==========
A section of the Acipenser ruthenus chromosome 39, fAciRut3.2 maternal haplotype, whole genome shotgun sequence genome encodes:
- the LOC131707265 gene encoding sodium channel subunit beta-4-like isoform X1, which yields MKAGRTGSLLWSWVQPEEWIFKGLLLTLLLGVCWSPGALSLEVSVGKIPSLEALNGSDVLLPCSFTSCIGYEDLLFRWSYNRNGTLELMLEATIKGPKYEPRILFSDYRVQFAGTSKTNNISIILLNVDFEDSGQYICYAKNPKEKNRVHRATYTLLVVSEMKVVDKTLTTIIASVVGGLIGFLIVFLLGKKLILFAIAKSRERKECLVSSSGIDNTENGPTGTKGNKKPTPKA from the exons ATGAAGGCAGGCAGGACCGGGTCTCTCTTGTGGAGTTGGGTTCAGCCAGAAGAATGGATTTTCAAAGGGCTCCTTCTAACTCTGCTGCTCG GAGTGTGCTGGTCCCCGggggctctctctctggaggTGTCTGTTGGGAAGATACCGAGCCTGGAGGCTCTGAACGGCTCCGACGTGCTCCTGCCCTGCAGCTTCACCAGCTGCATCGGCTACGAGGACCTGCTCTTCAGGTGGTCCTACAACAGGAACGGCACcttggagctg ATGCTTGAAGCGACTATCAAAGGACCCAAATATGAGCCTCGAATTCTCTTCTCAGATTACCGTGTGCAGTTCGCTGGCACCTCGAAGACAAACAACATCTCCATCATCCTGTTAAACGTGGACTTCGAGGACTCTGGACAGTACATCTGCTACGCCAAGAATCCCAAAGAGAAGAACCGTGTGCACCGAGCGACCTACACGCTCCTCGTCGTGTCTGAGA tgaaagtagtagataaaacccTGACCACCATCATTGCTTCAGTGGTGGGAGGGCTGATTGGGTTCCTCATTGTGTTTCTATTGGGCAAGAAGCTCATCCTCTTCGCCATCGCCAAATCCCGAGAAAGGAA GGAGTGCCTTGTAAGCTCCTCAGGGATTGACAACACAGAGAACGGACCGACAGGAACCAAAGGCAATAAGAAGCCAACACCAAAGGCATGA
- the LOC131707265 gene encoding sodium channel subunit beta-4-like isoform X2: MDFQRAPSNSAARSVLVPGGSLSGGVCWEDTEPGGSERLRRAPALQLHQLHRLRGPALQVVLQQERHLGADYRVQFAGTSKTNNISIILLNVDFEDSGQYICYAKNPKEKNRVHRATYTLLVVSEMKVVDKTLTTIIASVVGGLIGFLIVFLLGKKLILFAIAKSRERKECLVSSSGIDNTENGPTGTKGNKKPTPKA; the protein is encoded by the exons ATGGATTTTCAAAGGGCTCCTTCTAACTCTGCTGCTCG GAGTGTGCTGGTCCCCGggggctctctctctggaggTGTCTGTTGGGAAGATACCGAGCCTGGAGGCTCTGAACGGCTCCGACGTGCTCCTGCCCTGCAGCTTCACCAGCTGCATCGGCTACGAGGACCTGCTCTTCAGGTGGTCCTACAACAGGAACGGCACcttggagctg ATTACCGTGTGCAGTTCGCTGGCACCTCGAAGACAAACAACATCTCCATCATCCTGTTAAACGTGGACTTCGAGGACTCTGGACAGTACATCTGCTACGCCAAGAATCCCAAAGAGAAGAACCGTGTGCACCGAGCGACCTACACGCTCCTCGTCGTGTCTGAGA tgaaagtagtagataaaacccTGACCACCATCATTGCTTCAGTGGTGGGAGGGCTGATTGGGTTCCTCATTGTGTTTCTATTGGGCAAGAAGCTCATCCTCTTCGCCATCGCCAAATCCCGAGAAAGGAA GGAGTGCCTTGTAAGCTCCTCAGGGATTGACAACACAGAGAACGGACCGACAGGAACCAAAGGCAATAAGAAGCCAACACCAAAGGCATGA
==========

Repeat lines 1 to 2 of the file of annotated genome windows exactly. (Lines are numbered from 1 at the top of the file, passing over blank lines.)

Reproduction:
A section of the Acipenser ruthenus chromosome 39, fAciRut3.2 maternal haplotype, whole genome shotgun sequence genome encodes:
- the LOC131707265 gene encoding sodium channel subunit beta-4-like isoform X1, which yields MKAGRTGSLLWSWVQPEEWIFKGLLLTLLLGVCWSPGALSLEVSVGKIPSLEALNGSDVLLPCSFTSCIGYEDLLFRWSYNRNGTLELMLEATIKGPKYEPRILFSDYRVQFAGTSKTNNISIILLNVDFEDSGQYICYAKNPKEKNRVHRATYTLLVVSEMKVVDKTLTTIIASVVGGLIGFLIVFLLGKKLILFAIAKSRERKECLVSSSGIDNTENGPTGTKGNKKPTPKA from the exons ATGAAGGCAGGCAGGACCGGGTCTCTCTTGTGGAGTTGGGTTCAGCCAGAAGAATGGATTTTCAAAGGGCTCCTTCTAACTCTGCTGCTCG GAGTGTGCTGGTCCCCGggggctctctctctggaggTGTCTGTTGGGAAGATACCGAGCCTGGAGGCTCTGAACGGCTCCGACGTGCTCCTGCCCTGCAGCTTCACCAGCTGCATCGGCTACGAGGACCTGCTCTTCAGGTGGTCCTACAACAGGAACGGCACcttggagctg ATGCTTGAAGCGACTATCAAAGGACCCAAATATGAGCCTCGAATTCTCTTCTCAGATTACCGTGTGCAGTTCGCTGGCACCTCGAAGACAAACAACATCTCCATCATCCTGTTAAACGTGGACTTCGAGGACTCTGGACAGTACATCTGCTACGCCAAGAATCCCAAAGAGAAGAACCGTGTGCACCGAGCGACCTACACGCTCCTCGTCGTGTCTGAGA tgaaagtagtagataaaacccTGACCACCATCATTGCTTCAGTGGTGGGAGGGCTGATTGGGTTCCTCATTGTGTTTCTATTGGGCAAGAAGCTCATCCTCTTCGCCATCGCCAAATCCCGAGAAAGGAA GGAGTGCCTTGTAAGCTCCTCAGGGATTGACAACACAGAGAACGGACCGACAGGAACCAAAGGCAATAAGAAGCCAACACCAAAGGCATGA